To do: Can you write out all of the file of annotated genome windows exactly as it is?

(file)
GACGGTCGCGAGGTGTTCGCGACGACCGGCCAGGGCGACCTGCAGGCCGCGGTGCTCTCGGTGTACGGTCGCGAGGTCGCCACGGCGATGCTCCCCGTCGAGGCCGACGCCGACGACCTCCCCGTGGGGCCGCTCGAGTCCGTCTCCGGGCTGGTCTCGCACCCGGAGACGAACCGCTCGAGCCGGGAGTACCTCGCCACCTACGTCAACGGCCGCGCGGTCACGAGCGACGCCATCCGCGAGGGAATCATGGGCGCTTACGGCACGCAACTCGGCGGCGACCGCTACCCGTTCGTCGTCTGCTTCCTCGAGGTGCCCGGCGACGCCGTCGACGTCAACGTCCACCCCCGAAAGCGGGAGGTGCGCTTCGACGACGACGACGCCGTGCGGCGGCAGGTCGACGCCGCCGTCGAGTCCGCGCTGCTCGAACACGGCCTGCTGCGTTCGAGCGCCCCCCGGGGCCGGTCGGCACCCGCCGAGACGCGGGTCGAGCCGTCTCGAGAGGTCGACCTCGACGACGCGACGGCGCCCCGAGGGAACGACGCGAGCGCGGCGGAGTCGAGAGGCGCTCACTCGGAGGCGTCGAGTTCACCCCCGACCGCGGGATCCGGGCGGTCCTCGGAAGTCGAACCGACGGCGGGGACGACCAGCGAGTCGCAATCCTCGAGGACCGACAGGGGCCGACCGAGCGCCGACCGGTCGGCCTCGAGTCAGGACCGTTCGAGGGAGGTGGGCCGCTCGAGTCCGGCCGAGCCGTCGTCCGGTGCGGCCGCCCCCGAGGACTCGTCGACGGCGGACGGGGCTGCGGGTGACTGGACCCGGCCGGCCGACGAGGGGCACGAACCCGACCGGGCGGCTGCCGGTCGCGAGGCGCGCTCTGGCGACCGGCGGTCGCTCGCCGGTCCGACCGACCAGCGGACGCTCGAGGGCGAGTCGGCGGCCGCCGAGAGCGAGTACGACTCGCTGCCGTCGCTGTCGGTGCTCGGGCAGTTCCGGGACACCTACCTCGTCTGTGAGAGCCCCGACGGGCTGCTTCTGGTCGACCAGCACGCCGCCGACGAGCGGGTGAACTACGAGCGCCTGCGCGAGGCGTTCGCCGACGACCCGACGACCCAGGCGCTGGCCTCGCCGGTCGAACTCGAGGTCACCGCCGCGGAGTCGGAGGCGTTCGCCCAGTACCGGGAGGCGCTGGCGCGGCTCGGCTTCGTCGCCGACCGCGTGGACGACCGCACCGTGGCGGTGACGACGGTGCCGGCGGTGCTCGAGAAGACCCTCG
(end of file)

GACGGTCGCGAGGTGTTCGCGACGACCGGCCAGGGCGACCTGCAGGCCGCGGTGCTCTCGGTGTACGGTCGCGAGGTCGCCACGGCGATGCTCCCCGTCGAGGCCGACGCCGACGACCTCCCCGTGGGGCCGCTCGAGTCCGTCTCCGGGCTGGTCTCGCACCCGGAGACGAACCGCTCGAGCCGGGAGTACCTCGCCACCTACGTCAACGGCCGCGCGGTCACGAGCGACGCCATCCGCGAGGGAATCATGGGCGCTTACGGCACGCAACTCGGCGGCGACCGCTACCCGTTCGTCGTCTGCTTCCTCGAGGTGCCCGGCGACGCCGTCGACGTCAACGTCCACCCCCGAAAGCGGGAGGTGCGCTTCGACGACGACGACGCCGTGCGGCGGCAGGTCGACGCCGCCGTCGAGTCCGCGCTGCTCGAACACGGCCTGCTGCGTTCGAGCGCCCCCCGGGGCCGGTCGGCACCCGCCGAGACGCGGGTCGAGCCGTCTCGAGAGGTCGACCTCGACGACGCGACGGCGCCCCGAGGGAACGACGCGAGCGCGGCGGAGTCGAGAGGCGCTCACTCGGAGGCGTCGAGTTCACCCCCGACCGCGGGATCCGGGCGGTCCTCGGAAGTCGAACCGACGGCGGGGACGACCAGCGAGTCGCAATCCTCGAGGACCGACAGGGGCCGACCGAGCGCCGACCGGTCGGCCTCGAGTCAGGACCGTTCGAGGGAGGTGGGCCGCTCGAGTCCGGCCGAGCCGTCGTCCGGTGCGGCCGCCCCCGAGGACTCGTCGACGGCGGACGGGGCTGCGGGTGACTGGACCCGGCCGGCCGACGAGGGGCACGAACCCGACCGGGCGGCTGCCGGTCGCGAGGCGCGCTCTGGCGACCGGCGGTCGCTCGCCGGTCCGACCGACCAGCGGACGCTCGAGGGCGAGTCGGCGGCCGCCGAGAGCGAGTACGACTCGCTGCCGTCGCTGTCGGTGCTCGGGCAGTTCCGGGACACCTACCTCGTCTGTGAGAGCCCCGACGGGCTGCTTCTGGTCGACCAGCACGCCGCCGACGAGCGGGTGAACTACGAGCGCCTGCGCGAGGCGTTCGCCGACGACCCGACGACCCAGGCGCTGGCCTCGCCGGTCGAACTCGAGGTCACCGCCGCGGAGTCGGAGGCGTTCGCCCAGTACCGGGAGGCGCTGGCGCGGCTCGGCTTCGTCGCCGACCGCGTGGACGACCGCACCGTGGCGGTGACGACGGTGCCGGCGGTGCTCGAGAAGACCCTCG